Today I write from Mobile, Alabama!
In the ongoing saga of my Twitter twubbles, I hit up a conversation with someone on the getsatisfaction.com/twitter website. My new friend experienced the same troubles as I with Twitter, but he questioned the need of anyone to have the likes of 20,000 followers on a social network.
I thought that he made a good point. Below is my answer:
Thanks so much for your reply!
Your points are well taken. As a practical matter, it is difficult to deal with the tweets of 20,000 followers flying by as you try to read them. Annoying, in fact.
You ask an excellent question that begs to be explored further – Why does ANYONE need 20,000 “friends” on Twitter?
Here we get into questions that go way beyond user practicality or fear of triggering spam software. We go into the question of who gets access to the collective ears of the “masses.” Particularly when those masses actually specifically chose to listen to what you might have to say.
As I noted in my earlier post, I have huge doubts that the Hollywood stars or politicos will ever run into the issue that you and I have with Twitter. In effect, this means that Twitter, which is quickly developing into something way beyond a social website into a real virtual space for world community thought, will be governed by rules of prior restraint on speech based on WHO YOU ARE.
Such a result, which I do not think is intentional but nevertheless exists, guarantees that a few who already control access to the traditional media such as TV and radio, will continue that media control in the Internet communications channel that is Twitter. Such a result has huge social and political implications that I assure you are not lost on those who watch these issues.
If our only concern is ourselves and our small group of close friends, all of this is just blather. But if we actually care about who has access to the ears and minds of the greatest number in world society, then we cannot let Hollywood, CBS, Sony, Paramount, Oprah, Disney, and Rupert Murdock and the rest, be the sole arbiters of the points of view that the vast majority of our friends and neighbors accept as truth. And we particularly cannot allow certain voices to be silenced, as you and I have been, by people who are not our followers.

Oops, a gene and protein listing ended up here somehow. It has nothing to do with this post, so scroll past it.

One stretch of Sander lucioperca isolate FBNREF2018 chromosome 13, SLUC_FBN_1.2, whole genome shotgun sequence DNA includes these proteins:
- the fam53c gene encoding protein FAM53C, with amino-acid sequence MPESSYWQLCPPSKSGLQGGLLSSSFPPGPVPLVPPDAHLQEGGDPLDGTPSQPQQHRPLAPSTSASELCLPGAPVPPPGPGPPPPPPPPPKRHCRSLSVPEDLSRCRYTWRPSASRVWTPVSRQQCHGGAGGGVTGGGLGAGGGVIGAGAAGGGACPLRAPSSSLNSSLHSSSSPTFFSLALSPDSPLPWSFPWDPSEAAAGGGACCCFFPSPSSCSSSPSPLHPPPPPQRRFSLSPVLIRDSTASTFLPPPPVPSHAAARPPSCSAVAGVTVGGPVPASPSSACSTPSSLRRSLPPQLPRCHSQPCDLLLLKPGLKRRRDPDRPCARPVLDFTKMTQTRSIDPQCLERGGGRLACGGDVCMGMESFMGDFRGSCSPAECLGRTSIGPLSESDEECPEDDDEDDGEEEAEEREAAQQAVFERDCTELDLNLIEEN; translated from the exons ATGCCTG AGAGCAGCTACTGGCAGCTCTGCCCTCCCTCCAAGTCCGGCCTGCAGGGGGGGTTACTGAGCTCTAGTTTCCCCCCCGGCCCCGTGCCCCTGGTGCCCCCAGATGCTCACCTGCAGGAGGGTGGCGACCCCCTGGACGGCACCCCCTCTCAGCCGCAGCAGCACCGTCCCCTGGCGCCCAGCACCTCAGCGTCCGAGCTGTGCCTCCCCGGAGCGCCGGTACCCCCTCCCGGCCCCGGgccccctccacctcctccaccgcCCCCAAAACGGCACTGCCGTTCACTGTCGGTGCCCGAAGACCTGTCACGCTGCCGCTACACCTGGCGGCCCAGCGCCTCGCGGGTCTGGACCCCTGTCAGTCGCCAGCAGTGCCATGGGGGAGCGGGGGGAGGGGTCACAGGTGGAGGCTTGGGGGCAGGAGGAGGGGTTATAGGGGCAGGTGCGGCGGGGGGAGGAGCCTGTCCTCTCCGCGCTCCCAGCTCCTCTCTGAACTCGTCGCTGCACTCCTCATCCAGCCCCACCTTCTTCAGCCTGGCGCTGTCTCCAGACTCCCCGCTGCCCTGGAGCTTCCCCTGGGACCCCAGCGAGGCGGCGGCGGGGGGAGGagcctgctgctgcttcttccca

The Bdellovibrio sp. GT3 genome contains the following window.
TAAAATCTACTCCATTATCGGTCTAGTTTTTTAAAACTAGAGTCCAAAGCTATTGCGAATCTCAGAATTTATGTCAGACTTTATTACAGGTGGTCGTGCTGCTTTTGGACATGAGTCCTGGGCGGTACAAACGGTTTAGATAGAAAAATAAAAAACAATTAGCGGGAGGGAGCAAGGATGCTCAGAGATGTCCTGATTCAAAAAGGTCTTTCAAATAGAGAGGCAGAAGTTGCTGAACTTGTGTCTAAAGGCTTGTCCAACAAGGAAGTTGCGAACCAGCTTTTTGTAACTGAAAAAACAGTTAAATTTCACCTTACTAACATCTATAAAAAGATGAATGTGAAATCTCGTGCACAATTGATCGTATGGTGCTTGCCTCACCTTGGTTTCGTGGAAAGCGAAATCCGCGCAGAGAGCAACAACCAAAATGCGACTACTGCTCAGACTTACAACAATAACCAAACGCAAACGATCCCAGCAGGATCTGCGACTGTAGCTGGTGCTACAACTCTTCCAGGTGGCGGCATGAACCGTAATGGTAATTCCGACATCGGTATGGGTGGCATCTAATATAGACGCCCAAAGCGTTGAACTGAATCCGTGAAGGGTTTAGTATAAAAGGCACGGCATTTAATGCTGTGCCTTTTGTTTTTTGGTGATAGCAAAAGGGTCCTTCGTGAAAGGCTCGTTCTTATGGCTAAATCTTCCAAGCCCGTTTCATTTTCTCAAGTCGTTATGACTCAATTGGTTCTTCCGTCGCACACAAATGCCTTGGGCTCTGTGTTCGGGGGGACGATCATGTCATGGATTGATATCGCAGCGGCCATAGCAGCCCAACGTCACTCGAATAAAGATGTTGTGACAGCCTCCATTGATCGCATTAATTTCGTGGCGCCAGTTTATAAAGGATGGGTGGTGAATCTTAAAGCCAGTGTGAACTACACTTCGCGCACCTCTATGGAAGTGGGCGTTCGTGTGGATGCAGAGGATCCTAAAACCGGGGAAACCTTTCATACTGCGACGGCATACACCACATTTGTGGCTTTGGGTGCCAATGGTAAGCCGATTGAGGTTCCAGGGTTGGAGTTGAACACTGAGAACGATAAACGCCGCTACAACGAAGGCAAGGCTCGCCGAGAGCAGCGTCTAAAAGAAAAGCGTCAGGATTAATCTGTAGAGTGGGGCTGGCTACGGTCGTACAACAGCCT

Apparently, 20,000 people cared about what I had to say. They cared enough to take the time to follow me. And then to choose not to unfollow me.
True, many of these folks may have just followed me because I had a lot of followers. At least later on when my follower numbers had grown large. But I can never know for sure what anyone’s reasons for a follow is. No one should know. Decisions like who someone follows, and why, are the most private kinds of decisions that anyone can make. I don’t have a right to know why.
But the reality is that these folks chose to follow me, and perhaps you, too, and I don’t think that it was an accident. Else I could never repeat the feat, and yet I am certain that I could, with a lot more hard work, repeat it. And I would not need any more technical trickery than the big names might use. I am not that technically sophisticated. I didn’t even know to back up my followers! I just did my best to deliver quality tweeting and valuable content.
So, that is why I believe that I need to have 20,000, or even 200,000 followers. Not because it is easy for me. Not because I can easily follow or respond to all of them – I cannot – but because they voluntarily chose, or could choose, to follow me. And to continue to follow me. And at any time they are free to choose to unfollow me. And to act on that choice.
No one should have the power to stop them from making those choices freely. NO ONE.
All the best,
I haven’t had a lot of time to tweet on Twitter as I have been putting in about eight hours of driving each day, with occasional breaks for a rest.
We’re collecting a lot of cool stories that I plan to share with you very soon. Yesterday, we spent the day in the French Quarter in New Orleans. Tonight we will try for Atlanta, where my wife has an aunt. If we don’t make it, some Wal-Mart along the way will surely be our transient home.
But then again, in the Road Warrior, everyplace is our home!
Until next time,